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Dynasty: Plantagenets
Ruler: Henry III
Reigned: 1216 - 1272
Denomination: AR Long cross Penny (Class Vc)
Mint/Moneyer: London/Henri
Date of Issue: 1251-1272
Obverse: Facing bust with sceptre in right hand. "hENRICUS REX III"
Reverse: Long cross voided with three pellets in each angle. "hENRI ON LVND"
Reference: Spink 1369, North 993
Weight: 1.4 gms
Diameter: 18.3 mm


HENRY III (1207-1272), king of England (18th October 1216 to 16th November 1272) (House of Anjou), was the son and successor of King John (Lackland), and a member of the house of Anjou, or Plantagenet. Henry ascended the throne at the age of nine, on the death of his father. During his minority the kingdom was ruled by William Marshal, Earl of Pembroke, as regent, but after his death in 1219 the justiciar Hubert de Burgh was the chief power in the government. During the regency the French, who occupied much of eastern England, were expelled, and rebellious barons were subdued.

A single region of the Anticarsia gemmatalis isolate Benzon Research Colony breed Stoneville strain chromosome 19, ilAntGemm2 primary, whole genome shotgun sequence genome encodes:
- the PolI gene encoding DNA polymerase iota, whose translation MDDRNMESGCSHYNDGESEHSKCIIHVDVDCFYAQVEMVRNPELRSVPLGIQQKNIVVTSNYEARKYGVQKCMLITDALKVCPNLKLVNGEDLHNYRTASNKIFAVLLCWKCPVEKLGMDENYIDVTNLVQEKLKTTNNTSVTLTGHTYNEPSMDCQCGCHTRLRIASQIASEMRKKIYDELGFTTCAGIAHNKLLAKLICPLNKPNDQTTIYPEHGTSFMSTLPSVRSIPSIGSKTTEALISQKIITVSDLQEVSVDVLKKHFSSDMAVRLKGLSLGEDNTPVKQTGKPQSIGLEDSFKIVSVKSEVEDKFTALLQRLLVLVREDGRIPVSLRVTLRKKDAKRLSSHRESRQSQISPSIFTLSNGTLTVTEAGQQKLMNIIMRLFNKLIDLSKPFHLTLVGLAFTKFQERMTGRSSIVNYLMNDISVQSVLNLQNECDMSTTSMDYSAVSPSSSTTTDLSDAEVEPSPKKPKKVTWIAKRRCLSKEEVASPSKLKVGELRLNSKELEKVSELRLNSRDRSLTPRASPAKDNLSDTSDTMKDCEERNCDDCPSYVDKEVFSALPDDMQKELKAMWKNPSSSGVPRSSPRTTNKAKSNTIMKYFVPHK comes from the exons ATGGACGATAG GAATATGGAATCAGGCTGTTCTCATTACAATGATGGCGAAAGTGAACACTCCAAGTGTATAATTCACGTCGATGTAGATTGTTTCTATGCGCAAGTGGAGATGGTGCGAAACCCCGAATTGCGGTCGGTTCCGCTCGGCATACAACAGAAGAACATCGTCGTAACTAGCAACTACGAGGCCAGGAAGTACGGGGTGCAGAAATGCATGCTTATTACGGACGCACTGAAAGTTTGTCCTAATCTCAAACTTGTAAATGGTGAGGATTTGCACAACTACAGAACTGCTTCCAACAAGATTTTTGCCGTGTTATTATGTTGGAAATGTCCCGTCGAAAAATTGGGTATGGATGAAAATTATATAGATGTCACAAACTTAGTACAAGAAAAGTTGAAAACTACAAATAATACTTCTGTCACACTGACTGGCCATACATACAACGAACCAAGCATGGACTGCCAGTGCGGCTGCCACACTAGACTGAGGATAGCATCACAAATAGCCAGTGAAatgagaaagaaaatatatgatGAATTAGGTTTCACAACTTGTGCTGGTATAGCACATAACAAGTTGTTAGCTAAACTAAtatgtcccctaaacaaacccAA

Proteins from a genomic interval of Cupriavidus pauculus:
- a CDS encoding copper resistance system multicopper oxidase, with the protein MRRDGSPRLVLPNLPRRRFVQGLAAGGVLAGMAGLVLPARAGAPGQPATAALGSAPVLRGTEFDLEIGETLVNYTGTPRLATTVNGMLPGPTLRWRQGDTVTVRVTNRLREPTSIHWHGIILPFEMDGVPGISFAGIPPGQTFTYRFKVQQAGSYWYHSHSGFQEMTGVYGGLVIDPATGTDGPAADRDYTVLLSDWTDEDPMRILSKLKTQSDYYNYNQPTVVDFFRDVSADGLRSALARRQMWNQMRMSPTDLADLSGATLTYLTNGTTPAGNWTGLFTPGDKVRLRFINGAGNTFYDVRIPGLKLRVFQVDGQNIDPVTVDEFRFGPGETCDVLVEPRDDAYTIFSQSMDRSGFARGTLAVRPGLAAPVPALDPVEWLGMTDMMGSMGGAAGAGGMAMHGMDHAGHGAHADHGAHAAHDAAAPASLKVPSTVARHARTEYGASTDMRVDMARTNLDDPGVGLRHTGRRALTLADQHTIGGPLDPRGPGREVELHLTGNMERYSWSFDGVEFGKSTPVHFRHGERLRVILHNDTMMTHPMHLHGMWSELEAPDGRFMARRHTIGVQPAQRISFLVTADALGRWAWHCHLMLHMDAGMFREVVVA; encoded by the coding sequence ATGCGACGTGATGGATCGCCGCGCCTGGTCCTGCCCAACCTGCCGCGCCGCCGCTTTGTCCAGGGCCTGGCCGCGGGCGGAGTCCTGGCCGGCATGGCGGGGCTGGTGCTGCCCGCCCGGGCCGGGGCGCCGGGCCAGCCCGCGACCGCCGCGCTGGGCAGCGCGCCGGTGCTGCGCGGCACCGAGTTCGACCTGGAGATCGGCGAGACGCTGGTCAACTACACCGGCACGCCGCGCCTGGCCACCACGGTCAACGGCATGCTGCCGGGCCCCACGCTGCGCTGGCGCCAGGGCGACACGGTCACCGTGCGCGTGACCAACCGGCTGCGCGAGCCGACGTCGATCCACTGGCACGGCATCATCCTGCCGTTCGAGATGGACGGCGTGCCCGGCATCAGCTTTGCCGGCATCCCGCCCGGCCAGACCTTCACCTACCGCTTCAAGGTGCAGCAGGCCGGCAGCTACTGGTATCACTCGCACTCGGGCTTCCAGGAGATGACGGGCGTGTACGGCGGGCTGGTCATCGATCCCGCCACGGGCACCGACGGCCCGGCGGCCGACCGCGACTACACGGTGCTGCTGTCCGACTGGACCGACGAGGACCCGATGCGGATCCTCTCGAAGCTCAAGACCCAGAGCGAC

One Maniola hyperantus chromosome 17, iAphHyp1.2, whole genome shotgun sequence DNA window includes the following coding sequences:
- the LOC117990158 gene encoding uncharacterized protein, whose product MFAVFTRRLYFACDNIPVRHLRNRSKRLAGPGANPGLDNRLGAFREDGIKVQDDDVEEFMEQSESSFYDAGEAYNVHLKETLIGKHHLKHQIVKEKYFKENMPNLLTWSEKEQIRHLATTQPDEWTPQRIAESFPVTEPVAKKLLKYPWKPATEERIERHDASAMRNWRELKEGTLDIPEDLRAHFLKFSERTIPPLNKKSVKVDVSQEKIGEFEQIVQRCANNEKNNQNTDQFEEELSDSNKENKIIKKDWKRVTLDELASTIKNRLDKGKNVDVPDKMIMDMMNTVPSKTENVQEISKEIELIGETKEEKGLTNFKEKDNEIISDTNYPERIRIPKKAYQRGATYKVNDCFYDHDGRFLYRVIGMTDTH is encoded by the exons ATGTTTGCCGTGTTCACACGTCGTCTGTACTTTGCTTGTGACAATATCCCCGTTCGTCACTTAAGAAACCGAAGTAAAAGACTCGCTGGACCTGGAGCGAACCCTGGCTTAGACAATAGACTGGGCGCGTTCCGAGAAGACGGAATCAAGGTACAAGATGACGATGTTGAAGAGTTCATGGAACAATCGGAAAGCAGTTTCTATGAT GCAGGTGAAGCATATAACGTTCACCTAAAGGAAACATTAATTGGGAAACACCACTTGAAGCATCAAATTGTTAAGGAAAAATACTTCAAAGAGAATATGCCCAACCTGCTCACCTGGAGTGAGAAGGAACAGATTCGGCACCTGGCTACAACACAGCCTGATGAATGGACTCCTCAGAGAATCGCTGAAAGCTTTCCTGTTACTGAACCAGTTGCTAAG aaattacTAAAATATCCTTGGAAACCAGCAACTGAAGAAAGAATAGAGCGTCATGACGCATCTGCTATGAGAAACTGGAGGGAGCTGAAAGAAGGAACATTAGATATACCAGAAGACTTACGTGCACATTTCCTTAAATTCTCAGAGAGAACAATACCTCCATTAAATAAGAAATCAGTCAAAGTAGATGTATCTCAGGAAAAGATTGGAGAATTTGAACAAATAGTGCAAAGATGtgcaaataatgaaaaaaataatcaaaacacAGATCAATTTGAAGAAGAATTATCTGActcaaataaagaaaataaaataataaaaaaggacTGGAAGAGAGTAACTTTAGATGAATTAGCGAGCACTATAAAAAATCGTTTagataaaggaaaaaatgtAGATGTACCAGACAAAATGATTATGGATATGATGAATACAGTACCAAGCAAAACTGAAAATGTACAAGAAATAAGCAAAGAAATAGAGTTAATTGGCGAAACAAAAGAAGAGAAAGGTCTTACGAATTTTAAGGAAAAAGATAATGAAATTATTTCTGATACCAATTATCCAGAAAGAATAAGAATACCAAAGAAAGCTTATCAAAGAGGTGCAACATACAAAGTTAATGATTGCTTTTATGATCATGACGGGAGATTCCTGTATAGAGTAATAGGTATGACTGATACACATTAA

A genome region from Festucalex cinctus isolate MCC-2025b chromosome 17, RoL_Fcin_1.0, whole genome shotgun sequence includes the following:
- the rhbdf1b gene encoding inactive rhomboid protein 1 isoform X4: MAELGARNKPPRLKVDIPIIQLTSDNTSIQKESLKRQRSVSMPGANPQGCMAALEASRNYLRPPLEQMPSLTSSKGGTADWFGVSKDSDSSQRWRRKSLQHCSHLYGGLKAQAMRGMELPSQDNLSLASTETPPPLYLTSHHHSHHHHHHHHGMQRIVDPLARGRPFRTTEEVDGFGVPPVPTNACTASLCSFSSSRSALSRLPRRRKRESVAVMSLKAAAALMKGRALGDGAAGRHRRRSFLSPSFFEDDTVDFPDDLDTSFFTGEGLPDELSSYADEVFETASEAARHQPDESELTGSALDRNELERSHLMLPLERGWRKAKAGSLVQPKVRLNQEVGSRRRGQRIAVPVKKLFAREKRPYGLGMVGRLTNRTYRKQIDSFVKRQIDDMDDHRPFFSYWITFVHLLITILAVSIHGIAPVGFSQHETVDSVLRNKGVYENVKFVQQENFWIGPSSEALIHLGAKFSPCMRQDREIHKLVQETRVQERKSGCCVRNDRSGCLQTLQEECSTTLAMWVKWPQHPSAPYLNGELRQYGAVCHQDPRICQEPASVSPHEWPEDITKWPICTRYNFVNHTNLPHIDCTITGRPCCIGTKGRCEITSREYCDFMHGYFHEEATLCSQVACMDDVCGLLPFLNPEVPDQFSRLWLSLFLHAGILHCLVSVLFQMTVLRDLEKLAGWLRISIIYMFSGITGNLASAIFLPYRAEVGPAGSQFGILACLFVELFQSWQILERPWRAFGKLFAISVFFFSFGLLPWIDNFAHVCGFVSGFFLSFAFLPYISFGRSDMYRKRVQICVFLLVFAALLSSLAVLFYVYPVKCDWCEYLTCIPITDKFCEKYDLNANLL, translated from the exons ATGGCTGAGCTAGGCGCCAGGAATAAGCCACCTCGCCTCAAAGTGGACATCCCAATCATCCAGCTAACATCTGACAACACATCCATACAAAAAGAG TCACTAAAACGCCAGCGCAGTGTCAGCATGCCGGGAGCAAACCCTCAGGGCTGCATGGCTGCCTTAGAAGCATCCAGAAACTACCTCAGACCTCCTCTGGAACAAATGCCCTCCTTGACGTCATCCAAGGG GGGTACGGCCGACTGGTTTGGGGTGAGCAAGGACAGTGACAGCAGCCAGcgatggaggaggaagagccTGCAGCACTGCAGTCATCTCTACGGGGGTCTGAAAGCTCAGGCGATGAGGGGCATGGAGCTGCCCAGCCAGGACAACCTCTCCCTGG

Henry was declared of age in 1227. In 1232 he dismissed Hubert de Burgh from his court and commenced ruling without the aid of ministers. He displeased the barons by filling government and church offices with foreign favourites, many of them relatives of his wife, Eleanor of Provence, whom he married in 1236, and by squandering money on Continental wars, especially in France. In order to secure the throne of Sicily for one of his sons, Henry agreed to pay the pope a large sum. When the king requested money from the barons to pay his debt, they refused and in 1258 forced him to agree to the Provisions of Oxford, whereby he agreed to share his power with a council of barons. Henry soon repudiated his oath, however, with papal approval. After a brief period of war, the matter was referred to the arbitration of Louis IX, king of France, who decided in Henry's favour in a judgment called the Mise of Amiens (1264). Simon de Montfort, Earl of Leicester, accordingly led the barons into war, defeated Henry at Lewes, and took him prisoner. In 1265, however, Henry's son and heir, Edward, later King Edward I, led the royal troops to victory over the barons at Evesham, about 40 km (25 miles) south of Birmingham. Simon de Montfort was killed in the battle, and the barons agreed to a compromise with Edward and his party in 1267. From that time on Edward ruled England, and when Henry died, he succeeded him as king.

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